Personally, I think that if a woman gives the move-away/look-away signals during Step 1 or Step 2 of the 3-Step Process, the initiator should back off. However I will allow that failure to do so doesn’t instantly brand you a Pushy Creep. But – if you speak, and she backs away, and you don’t respect that, you are indeed a Pushy Creep. Proof positive: you keep talking to her, and she either ignores you entirely or makes one-word answers, while not looking at you. You’re the Mayor of Creepyville now.
Other thoughts: Bad places to talk to strange women are parking lots, parking garages, elevators in parking garages, dark alleys, any place dark and/or largely unpopulated/isolated. And yes, I’ve had guys try to chat me up all these places. Bad strategy.
But it doesn’t have to be a dark, scary place for her to be uncomfortable - I’ve been on a little corner of a beautiful sunlit beach and been uneasy because some strange-vibe guy found me and just wouldn’t go away and leave me alone, and there wasn’t anyone else close by. So be aware that if you’re alone somewhere with a strange woman, odds are good that she’s going consider, at least momentarily, whether anyone would hear her if she screamed. If the answer is no, your courtship is unlikely to prosper. It’s a not a personal slam at you, it’s just the way the world works.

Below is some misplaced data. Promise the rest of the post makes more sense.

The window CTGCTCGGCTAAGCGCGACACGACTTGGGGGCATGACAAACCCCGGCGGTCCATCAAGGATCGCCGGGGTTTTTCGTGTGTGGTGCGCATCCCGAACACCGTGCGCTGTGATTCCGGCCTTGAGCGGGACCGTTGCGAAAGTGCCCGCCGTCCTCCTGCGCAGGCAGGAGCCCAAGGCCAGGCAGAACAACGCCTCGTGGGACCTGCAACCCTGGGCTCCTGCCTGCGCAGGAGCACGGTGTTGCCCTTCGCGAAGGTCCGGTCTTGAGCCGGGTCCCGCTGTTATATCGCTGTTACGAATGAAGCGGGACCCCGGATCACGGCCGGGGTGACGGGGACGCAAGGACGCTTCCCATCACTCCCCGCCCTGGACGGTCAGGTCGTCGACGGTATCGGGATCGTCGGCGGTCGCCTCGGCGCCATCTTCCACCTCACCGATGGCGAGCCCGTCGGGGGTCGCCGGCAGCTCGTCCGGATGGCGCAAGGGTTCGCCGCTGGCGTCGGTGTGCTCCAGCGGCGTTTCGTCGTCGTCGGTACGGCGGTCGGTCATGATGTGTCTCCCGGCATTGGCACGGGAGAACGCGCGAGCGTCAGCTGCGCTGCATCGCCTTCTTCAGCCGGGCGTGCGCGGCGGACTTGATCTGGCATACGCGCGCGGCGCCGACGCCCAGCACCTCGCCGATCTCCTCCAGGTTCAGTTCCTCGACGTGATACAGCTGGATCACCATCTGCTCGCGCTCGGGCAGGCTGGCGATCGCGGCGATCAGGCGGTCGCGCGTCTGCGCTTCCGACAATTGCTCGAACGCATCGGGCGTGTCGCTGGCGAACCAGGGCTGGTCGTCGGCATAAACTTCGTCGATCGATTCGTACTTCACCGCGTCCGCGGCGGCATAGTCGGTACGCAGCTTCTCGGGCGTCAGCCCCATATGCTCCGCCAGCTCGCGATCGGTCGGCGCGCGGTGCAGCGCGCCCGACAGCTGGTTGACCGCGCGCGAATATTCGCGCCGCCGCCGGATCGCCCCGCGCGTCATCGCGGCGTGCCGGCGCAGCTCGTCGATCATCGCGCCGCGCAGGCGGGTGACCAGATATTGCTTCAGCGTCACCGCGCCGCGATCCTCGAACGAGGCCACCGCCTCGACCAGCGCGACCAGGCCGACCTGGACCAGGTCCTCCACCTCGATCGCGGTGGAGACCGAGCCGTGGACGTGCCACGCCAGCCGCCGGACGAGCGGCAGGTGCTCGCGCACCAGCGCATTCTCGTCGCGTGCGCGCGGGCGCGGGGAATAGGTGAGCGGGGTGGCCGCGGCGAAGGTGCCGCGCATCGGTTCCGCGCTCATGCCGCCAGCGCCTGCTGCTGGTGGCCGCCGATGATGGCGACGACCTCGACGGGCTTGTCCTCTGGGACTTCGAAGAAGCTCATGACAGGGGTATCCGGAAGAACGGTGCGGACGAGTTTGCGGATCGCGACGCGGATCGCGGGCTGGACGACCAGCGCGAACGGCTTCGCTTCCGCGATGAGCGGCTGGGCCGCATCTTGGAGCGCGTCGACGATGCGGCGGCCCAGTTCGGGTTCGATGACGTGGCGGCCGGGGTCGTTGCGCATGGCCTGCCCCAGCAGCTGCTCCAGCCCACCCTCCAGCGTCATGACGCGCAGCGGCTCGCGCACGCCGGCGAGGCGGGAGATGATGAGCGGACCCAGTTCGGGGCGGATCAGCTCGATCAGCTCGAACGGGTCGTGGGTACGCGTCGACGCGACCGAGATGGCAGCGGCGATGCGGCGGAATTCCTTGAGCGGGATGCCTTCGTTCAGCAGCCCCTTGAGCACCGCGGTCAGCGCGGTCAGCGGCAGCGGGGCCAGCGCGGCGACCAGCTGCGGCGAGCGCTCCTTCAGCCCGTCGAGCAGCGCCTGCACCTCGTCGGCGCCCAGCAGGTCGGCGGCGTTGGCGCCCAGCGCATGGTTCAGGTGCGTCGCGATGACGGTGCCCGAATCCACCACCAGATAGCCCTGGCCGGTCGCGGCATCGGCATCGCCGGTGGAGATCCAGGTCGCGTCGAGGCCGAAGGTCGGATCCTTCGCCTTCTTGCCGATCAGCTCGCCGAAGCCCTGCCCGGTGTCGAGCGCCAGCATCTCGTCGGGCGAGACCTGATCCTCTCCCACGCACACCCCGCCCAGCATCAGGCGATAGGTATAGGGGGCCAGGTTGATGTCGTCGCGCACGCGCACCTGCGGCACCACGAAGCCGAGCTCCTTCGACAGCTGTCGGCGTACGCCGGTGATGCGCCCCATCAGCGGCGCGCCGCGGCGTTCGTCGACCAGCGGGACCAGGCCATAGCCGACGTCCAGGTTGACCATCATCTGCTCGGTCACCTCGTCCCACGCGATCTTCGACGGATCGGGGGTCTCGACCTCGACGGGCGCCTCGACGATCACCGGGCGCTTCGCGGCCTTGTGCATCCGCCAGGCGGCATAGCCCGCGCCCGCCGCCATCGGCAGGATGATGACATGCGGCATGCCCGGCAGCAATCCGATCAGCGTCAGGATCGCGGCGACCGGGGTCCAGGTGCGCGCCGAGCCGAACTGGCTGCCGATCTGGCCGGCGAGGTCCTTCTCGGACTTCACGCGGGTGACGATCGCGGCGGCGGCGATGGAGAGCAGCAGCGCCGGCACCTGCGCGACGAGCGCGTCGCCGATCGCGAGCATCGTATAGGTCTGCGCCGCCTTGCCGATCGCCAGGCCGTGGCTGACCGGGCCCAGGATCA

So you’ve gotten the okay, I’ll talk to you signal from her. Here are some other ways to avoid being kicked back to creepy weirdo status: do not ask her name for at least five minutes. Do not ask her last name, period. Do not ask where she lives, or where she works, or any other potential-stalker information. Basically, don't a lot of personal questions.
Don’t say anything else about her looks. Don’t ask if she has a boyfriend/husband.
Talk about innocuous stuff – movies, music, sports, pets, whatever. Nothing too emotionally intimate, either. The point is not the information, the point is showing her you get it that there are steps and stages you, the guy, have to go through in order to get to know her better. And if you as much as mention sex at this stage, you’re the President of The United States of Creepy.